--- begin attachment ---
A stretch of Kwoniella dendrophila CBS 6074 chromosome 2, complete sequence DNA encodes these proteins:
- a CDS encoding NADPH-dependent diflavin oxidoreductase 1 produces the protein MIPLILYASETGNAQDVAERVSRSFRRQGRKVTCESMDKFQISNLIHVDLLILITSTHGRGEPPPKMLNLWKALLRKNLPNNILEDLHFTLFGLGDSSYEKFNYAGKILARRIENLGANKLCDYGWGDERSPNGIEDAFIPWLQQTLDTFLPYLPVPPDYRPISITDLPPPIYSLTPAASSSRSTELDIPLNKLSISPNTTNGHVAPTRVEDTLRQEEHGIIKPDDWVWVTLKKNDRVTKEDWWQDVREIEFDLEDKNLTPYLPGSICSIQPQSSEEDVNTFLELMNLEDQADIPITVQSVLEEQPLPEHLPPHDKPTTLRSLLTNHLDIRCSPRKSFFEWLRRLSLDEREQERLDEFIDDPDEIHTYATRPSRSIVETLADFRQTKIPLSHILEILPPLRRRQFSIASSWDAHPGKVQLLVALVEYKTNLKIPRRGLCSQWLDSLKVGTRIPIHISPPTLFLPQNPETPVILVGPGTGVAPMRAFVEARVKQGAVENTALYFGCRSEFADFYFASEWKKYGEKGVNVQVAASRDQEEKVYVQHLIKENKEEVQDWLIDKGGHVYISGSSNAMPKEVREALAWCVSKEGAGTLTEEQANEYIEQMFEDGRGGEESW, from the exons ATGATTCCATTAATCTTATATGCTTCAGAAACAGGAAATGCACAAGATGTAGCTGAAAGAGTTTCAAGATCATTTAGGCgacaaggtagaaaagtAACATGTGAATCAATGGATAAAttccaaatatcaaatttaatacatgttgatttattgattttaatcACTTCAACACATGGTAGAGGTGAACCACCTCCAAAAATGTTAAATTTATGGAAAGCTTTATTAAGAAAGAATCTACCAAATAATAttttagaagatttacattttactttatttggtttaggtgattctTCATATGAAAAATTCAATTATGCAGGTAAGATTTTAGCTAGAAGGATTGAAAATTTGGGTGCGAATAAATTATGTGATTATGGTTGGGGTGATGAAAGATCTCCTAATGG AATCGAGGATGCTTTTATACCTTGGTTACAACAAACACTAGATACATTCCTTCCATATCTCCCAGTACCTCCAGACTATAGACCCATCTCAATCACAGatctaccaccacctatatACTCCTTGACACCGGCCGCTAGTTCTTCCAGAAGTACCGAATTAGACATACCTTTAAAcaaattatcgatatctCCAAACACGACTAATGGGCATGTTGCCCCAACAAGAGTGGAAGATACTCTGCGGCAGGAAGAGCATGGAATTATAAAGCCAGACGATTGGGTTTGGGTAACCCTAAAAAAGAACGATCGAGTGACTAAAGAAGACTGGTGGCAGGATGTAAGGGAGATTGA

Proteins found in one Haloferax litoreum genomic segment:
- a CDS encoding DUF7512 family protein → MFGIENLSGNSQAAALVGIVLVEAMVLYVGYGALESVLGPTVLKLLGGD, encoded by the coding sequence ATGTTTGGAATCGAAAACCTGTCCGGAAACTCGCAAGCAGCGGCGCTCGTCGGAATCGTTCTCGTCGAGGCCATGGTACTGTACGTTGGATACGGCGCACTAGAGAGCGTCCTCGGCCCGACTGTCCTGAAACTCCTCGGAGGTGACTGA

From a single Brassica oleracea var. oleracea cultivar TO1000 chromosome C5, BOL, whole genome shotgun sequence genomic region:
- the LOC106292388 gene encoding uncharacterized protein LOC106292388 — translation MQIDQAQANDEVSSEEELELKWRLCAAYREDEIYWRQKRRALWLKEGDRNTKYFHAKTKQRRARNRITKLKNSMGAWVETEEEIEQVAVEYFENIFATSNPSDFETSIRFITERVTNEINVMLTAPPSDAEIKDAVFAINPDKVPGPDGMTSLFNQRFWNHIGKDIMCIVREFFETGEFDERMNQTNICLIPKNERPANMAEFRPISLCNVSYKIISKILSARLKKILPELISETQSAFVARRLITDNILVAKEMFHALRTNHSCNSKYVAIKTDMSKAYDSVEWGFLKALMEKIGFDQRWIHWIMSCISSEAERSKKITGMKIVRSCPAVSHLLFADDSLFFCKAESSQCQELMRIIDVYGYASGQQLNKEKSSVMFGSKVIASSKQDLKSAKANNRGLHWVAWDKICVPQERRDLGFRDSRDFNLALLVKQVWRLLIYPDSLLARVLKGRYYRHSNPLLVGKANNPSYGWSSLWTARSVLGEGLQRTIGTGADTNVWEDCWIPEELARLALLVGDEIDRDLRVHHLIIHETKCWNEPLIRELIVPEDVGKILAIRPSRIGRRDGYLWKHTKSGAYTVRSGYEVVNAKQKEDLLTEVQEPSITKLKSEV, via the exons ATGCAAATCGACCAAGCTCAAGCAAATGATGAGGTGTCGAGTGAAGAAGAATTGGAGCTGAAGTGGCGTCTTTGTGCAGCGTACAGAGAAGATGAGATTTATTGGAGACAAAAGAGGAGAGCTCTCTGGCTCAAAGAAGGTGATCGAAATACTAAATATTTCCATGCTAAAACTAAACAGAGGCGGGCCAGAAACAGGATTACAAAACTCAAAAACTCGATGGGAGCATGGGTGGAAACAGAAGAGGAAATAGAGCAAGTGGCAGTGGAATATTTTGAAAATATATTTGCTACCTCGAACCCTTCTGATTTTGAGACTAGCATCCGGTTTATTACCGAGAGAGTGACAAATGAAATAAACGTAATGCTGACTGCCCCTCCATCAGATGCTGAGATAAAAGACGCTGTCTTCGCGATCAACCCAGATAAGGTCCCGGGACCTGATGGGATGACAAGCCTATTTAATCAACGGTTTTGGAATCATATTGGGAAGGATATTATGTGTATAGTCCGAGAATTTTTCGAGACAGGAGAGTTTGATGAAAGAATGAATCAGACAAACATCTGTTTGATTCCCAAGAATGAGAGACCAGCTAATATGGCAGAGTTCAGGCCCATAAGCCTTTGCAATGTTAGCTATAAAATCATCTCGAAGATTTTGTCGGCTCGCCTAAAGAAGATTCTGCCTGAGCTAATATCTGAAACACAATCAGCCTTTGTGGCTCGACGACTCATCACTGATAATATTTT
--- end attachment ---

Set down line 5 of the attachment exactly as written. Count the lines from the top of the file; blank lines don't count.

From a single Brassica oleracea var. oleracea cultivar TO1000 chromosome C5, BOL, whole genome shotgun sequence genomic region: